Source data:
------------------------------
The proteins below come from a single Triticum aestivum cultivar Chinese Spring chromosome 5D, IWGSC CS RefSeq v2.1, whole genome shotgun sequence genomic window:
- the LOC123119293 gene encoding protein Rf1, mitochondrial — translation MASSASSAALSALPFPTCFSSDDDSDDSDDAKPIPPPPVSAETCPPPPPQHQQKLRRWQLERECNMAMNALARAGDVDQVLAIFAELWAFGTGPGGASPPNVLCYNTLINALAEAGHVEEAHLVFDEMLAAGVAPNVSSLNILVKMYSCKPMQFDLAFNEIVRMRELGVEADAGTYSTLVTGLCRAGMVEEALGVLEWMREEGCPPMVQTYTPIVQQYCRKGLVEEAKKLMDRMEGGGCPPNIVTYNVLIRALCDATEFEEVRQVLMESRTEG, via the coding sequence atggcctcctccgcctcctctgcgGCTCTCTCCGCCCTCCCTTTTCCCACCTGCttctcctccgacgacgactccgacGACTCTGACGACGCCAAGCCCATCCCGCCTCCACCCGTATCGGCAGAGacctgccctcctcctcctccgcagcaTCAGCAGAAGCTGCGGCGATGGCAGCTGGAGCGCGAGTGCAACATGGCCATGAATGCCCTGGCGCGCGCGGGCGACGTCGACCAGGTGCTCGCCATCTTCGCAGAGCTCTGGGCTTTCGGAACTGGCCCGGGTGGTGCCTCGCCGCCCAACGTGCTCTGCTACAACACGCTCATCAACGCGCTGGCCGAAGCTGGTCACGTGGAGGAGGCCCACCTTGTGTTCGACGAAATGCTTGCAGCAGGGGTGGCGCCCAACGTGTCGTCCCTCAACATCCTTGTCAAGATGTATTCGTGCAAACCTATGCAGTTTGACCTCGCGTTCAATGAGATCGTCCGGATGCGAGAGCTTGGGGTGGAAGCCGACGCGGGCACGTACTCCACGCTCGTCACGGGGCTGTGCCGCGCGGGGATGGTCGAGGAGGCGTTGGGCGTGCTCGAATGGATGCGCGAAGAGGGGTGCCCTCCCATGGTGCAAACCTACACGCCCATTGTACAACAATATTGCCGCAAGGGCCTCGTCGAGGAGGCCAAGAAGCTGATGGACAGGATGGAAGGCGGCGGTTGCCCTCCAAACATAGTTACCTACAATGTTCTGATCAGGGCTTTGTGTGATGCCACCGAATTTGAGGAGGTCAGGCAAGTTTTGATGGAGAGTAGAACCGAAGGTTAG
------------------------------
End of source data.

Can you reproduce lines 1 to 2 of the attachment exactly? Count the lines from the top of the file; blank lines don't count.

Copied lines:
The proteins below come from a single Triticum aestivum cultivar Chinese Spring chromosome 5D, IWGSC CS RefSeq v2.1, whole genome shotgun sequence genomic window:
- the LOC123119293 gene encoding protein Rf1, mitochondrial — translation MASSASSAALSALPFPTCFSSDDDSDDSDDAKPIPPPPVSAETCPPPPPQHQQKLRRWQLERECNMAMNALARAGDVDQVLAIFAELWAFGTGPGGASPPNVLCYNTLINALAEAGHVEEAHLVFDEMLAAGVAPNVSSLNILVKMYSCKPMQFDLAFNEIVRMRELGVEADAGTYSTLVTGLCRAGMVEEALGVLEWMREEGCPPMVQTYTPIVQQYCRKGLVEEAKKLMDRMEGGGCPPNIVTYNVLIRALCDATEFEEVRQVLMESRTEG, via the coding sequence atggcctcctccgcctcctctgcgGCTCTCTCCGCCCTCCCTTTTCCCACCTGCttctcctccgacgacgactccgacGACTCTGACGACGCCAAGCCCATCCCGCCTCCACCCGTATCGGCAGAGacctgccctcctcctcctccgcagcaTCAGCAGAAGCTGCGGCGATGGCAGCTGGAGCGCGAGTGCAACATGGCCATGAATGCCCTGGCGCGCGCGGGCGACGTCGACCAGGTGCTCGCCATCTTCGCAGAGCTCTGGGCTTTCGGAACTGGCCCGGGTGGTGCCTCGCCGCCCAACGTGCTCTGCTACAACACGCTCATCAACGCGCTGGCCGAAGCTGGTCACGTGGAGGAGGCCCACCTTGTGTTCGACGAAATGCTTGCAGCAGGGGTGGCGCCCAACGTGTCGTCCCTCAACATCCTTGTCAAGATGTATTCGTGCAAACCTATGCAGTTTGACCTCGCGTTCAATGAGATCGTCCGGATGCGAGAGCTTGGGGTGGAAGCCGACGCGGGCACGTACTCCACGCTCGTCACGGGGCTGTGCCGCGCGGGGATGGTCGAGGAGGCGTTGGGCGTGCTCGAATGGATGCGCGAAGAGGGGTGCCCTCCCATGGTGCAAACCTACACGCCCATTGTACAACAATATTGCCGCAAGGGCCTCGTCGAGGAGGCCAAGAAGCTGATGGACAGGATGGAAGGCGGCGGTTGCCCTCCAAACATAGTTACCTACAATGTTCTGATCAGGGCTTTGTGTGATGCCACCGAATTTGAGGAGGTCAGGCAAGTTTTGATGGAGAGTAGAACCGAAGGTTAG